Traditional Chinese Medicine
Liu et al. (2014) reported significant improvements in pain, spasticity and sleep after a randomized, double blind, study comparing an herbal bath of six traditional Chinese medicines (TCM) to a placebo of perfumed bath water. No treatment related side effects or allergies were observed in 160 participants during the year long study. Outcome assessments included the Ashworth Scale, the Visual Analog Scale for pain, subject and clinician global impression scales and the Pittsburg Sleep Quality Index. Liu et al. (2014) concluded that the treatment was effective and economical for long-term use. However, they acknowledge that even though the herbs used in this study are believed to have medical benefits after more than 1000 years of use, a detailed chemical analysis is needed to understand the mechanism of action.
Casale et al. (1995) were able to demonstrate a significant reduction of spasticity (p<0.0001) as measured by Ashworth in favour of intravenous administration orphenadrine citrate versus placebo. This anti-spasmodic effect was demonstrated by an increased flexion reflex threshold as early as 30 minutes post administration. The authors suggest that this drug, given its immediate action, could be used as a preparatory solution for physical therapy sessions in spastic patients. Given its known side effect profile, this treatment may be appropriate for short term application.
Theiss et al. (2011) demonstrated significantly reduced spasticity without a generalized reduction in strength, uniformly among seven patients with chronic, motor-complete SCI. Although the study was randomized, double-blinded and controlled, measurements were made only on a single dose and outcome assessments were not clinically feasible (e.g. stimulus thresholds and torque measurements). At least one confirmatory RCT would be beneficial before consideration that continued use of riluzole is beneficial for spasticity treatment in SCI. In the interim, riluzole may be appropriate to trial on individuals who do not respond to or tolerate other anti-spasmodics.
A randomized, controlled study of L-threonine (Lee & Patterson 1993) showed minimal effects on spasticity. Interestingly there was no correlation between the reduction in spasm score and tone reduction suggesting that these components of the disordered upper motor neurone syndrome may have different pathophysiological causes and therefore may require different pharmacological treatments. This is especially important to note since many patients do not experience satisfactory control of spasticity using first line treatments for reasons other than intolerance.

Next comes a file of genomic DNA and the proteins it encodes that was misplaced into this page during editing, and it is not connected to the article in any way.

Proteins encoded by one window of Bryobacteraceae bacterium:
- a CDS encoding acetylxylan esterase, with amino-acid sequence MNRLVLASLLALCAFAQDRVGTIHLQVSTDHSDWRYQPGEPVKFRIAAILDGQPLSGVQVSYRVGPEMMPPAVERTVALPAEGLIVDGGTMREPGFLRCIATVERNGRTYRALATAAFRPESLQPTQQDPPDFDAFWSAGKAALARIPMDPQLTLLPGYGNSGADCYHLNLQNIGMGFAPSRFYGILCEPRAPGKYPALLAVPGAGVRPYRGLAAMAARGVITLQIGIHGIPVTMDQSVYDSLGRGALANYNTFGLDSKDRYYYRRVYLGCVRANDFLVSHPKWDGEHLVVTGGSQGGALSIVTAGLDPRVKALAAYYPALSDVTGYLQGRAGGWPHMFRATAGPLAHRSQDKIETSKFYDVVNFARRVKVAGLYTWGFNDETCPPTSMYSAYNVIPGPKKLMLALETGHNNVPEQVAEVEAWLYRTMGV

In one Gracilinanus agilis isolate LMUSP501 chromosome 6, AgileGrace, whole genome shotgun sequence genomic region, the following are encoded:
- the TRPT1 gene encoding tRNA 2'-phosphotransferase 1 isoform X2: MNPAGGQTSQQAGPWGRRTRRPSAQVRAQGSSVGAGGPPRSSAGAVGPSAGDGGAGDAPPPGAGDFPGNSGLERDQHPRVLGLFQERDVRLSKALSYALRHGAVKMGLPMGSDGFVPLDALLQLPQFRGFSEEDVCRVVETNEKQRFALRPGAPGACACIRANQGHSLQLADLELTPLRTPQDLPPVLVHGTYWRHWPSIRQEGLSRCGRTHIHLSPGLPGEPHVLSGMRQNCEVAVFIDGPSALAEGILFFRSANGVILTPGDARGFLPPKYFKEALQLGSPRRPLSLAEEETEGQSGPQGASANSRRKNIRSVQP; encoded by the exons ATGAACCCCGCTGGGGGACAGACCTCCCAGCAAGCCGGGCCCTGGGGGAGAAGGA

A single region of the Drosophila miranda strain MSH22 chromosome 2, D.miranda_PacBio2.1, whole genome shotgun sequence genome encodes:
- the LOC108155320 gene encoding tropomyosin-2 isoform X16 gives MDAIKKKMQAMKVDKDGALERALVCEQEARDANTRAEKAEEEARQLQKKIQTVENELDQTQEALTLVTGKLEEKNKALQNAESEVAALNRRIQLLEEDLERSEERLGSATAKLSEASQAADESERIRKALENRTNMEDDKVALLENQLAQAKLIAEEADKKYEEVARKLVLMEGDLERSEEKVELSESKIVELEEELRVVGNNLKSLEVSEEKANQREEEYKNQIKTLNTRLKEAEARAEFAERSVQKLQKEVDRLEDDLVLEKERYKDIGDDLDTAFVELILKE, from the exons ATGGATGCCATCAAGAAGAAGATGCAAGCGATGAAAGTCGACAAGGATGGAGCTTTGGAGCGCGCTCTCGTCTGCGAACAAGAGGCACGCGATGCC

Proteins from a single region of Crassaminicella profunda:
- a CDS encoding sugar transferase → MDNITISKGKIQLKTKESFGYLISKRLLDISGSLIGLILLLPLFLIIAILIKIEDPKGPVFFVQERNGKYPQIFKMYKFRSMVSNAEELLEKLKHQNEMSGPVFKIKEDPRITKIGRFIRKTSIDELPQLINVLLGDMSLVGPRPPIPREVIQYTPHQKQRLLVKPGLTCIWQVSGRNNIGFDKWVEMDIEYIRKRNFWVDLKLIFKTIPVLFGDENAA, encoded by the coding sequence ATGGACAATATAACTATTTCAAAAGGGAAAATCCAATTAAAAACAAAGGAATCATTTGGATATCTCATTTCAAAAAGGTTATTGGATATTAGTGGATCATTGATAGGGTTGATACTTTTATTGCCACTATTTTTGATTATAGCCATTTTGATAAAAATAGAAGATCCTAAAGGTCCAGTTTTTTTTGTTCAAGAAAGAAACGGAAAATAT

An inadvertent side effect discovered during an investigation of neuroendocrine function in SCI using naloxone was the profound increase in spasticity after naloxone treatment in all three SCI subjects compared to no such activity in the three able-bodied study volunteers (Brackett et al. 2007). This interesting finding agrees with a previous suggestion that a relationship between opioid receptors and spasticity in patients exists where morphine is found to be effective when intrathecal baclofen tolerance is an issue.
Levetiracetam, an anti-epileptic (i.e., Keppra), was studied by Finnerup et al. (2009) for its effect on neuropathic pain, evoked pain or spasms and spasticity. Although well tolerated, no effects were recorded for spasm severity or pain.
Although diazepam and dantrolene continue to be used in the treatment of SCI related spasticity, no new evidence has been found to support their continued use given that Level 1 evidence supports treatments now routinely used for spasticity in SCI (Nance et al. 1989). See Table 20 for data regarding a study focusing on clonidine in SCI. However, an earlier crossover study (Corbett et al. 1972) showed that effects of diazepam and placebo were not different from pre-treatment and that Valium was more effective than amytal and placebo in reducing spasticity (p<0.02-0.05).
There is level 1b evidence (from one RCT; Liu et al. 2014) that traditional Chinese medicine is a safe, effective and economical long-term treatment for spasticity in SCI.
There is level 2 evidence (from one prospective controlled trial; Casale et al. 1995) for short-term use of intravenous orphenadrine citrate for treatment of spasticity secondary to SCI.
There is level 1b evidence (from one RCT; Theiss et al. 2011) that riluzole is effective in treating spasticity post SCI.
There is level 1b evidence (from one RCT; Lee & Patternson 1993) that L-threonine produces minimal anti-spasmodic effects post SCI.
There is level 4 evidence (from one pre-post study; Brackett et al. 2007) that naloxone causes a profound increase in spasticity in individuals with SCI.
There is level 1b evidence (from one RCT; Finnerup et al. 2009) that Levitiracetam is not effective for treating spasm severity in SCI.
Continued use of diazepam and dantrolene for reducing SCI-related spasticity is not supported with up to date evidence and would benefit from new controlled comparison studies. Whether effective or not, replicating results in well-designed trials is warranted before alternative recommendations for new or older treatments will be accepted into current practice.
TCM, intravenous orphenadrine cirate, riluzole, and L-threonine may be effective in treating SCI-related spasticity.
Levitiracetam, diazepam, dantrolene and naloxone may not be effective for treating SCI-related spasticity, but would benefit from confirmatory studies.